Background: Although the importance of nurse leadership stability and participation in decision making in nursing homes is well established, scarce literature exists on determinants of intent to leave among directors of nursing (DONs) in nursing homes.
Purpose: The purpose of this study was to examine factors associated with DON intent to leave in nursing homes.
Methodology: We examined potential factors associated with DON intent to leave at three levels: individual DON characteristics, facility, and county-level market factors. A survey of nurse supervisors in Texas nursing homes, the 2003 Texas Nursing Facility Medicaid Cost Report, and the Area Resource File were merged. We only included respondents who identified themselves as DONs in this study (572 observations). We examined bivariate differences in individual DON characteristics on the basis of facility ownership (for-profit versus not-for-profit homes) and geographic location (urban versus rural location). We constructed three alternative logit models to explore the relationships between DON intent to leave and DON, facility, and market characteristics.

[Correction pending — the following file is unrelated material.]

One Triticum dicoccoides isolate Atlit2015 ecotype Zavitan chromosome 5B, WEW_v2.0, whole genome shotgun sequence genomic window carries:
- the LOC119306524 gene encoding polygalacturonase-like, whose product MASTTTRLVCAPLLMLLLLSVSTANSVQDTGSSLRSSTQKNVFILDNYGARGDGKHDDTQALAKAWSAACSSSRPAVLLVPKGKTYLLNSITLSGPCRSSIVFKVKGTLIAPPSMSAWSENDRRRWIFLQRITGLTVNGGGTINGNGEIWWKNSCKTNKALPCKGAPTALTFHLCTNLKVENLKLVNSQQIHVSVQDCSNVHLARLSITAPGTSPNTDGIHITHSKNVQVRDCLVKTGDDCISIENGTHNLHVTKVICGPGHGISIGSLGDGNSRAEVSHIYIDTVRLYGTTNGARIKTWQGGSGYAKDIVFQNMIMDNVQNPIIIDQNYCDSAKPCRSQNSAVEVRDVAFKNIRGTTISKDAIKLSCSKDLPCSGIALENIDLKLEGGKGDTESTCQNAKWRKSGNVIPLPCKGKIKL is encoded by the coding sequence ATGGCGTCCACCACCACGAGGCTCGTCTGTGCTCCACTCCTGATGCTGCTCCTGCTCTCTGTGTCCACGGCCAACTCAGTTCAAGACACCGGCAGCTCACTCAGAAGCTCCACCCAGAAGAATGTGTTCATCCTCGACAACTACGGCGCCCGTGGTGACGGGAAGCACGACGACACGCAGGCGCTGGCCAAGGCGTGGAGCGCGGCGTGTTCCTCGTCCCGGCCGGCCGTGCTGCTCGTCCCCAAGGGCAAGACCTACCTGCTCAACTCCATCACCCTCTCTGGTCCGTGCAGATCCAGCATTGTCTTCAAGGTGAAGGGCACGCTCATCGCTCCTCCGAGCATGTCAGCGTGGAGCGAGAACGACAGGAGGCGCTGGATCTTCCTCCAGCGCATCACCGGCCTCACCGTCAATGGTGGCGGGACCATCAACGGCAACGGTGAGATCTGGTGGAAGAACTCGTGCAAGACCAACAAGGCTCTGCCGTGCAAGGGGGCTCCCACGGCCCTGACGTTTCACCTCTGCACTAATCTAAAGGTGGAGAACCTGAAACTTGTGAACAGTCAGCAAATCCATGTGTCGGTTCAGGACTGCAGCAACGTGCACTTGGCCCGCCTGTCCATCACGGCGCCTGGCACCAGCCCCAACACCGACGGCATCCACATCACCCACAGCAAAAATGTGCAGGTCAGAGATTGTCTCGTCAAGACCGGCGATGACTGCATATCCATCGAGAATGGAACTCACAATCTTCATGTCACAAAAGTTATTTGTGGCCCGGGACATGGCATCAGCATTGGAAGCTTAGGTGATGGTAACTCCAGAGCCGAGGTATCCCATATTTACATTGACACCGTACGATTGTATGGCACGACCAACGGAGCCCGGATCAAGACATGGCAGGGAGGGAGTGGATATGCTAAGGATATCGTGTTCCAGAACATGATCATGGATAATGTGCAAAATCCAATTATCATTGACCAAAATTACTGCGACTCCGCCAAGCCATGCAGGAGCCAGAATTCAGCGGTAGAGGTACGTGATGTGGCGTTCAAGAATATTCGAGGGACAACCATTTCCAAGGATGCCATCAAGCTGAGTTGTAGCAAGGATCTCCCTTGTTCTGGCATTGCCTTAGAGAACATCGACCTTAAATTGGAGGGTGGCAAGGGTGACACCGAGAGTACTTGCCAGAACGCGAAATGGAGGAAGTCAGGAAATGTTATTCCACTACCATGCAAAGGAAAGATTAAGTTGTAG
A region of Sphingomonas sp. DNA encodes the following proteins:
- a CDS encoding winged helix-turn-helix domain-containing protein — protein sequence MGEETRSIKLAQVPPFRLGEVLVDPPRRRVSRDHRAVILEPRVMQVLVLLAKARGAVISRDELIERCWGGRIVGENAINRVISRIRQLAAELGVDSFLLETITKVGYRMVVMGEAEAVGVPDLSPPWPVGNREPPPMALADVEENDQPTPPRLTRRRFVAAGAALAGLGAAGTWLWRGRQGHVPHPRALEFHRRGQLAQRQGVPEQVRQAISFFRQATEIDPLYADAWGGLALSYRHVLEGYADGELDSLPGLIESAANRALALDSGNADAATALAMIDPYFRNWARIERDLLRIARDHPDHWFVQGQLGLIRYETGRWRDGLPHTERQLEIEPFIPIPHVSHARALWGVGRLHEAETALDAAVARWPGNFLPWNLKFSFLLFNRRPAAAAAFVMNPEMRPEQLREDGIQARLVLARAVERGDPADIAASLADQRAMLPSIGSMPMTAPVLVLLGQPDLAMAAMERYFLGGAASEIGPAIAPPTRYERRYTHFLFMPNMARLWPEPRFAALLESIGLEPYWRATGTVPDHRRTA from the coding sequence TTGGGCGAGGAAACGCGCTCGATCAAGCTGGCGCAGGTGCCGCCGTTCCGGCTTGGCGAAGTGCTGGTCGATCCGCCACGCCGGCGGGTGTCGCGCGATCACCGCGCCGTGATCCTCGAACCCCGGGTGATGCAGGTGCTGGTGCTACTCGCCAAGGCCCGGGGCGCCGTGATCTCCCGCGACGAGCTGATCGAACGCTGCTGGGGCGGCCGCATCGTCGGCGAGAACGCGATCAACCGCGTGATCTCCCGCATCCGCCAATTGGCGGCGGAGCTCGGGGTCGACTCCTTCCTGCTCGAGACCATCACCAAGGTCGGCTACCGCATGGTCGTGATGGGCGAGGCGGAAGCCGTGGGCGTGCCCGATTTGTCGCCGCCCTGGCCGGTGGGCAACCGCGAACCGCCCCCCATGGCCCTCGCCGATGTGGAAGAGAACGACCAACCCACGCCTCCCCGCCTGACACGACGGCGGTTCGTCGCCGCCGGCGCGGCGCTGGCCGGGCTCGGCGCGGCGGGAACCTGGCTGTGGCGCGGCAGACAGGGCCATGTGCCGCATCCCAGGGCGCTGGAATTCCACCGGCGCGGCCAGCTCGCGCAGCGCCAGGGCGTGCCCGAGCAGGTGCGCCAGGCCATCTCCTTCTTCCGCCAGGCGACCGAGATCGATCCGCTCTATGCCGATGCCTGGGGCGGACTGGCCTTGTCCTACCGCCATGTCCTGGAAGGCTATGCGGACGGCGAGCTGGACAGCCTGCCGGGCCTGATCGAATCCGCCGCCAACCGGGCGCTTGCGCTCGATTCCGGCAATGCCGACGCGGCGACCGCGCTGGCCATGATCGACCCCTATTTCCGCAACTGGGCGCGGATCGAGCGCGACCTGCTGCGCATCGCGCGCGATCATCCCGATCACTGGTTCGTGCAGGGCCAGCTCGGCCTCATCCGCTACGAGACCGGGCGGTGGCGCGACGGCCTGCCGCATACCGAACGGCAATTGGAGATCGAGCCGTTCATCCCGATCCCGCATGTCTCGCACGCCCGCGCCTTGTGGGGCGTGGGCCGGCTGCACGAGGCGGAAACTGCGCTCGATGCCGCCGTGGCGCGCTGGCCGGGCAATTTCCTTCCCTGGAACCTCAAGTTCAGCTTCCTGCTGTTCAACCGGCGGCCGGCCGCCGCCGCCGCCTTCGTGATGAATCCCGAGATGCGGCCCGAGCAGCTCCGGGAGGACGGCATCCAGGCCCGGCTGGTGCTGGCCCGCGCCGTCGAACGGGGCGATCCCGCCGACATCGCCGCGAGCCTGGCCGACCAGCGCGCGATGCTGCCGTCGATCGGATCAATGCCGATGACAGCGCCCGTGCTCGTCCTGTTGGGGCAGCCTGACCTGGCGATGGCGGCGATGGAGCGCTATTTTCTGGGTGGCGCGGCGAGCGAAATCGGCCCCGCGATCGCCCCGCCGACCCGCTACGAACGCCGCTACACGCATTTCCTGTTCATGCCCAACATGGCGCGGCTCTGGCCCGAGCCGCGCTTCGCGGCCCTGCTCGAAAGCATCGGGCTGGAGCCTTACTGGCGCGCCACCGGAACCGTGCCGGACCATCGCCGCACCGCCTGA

Findings: DONs working in for-profit homes were more inclined to leave, less satisfied with their job, and had lower levels of perceived empowerment in terms of autonomy. Educational level and intention to leave were significantly higher for DONs working in urban areas. Job satisfaction was significantly and inversely associated with intent to leave in all three models. Higher perceived salary competitiveness and level of empowerment were associated with reduced odds of intending to leave. Higher educational levels were associated with higher odds of intentions to leave.
Practice Implications: Nursing homes should focus on improving DON job satisfaction, empowerment in decision making, and salary competitiveness when designing retention strategies for DONs.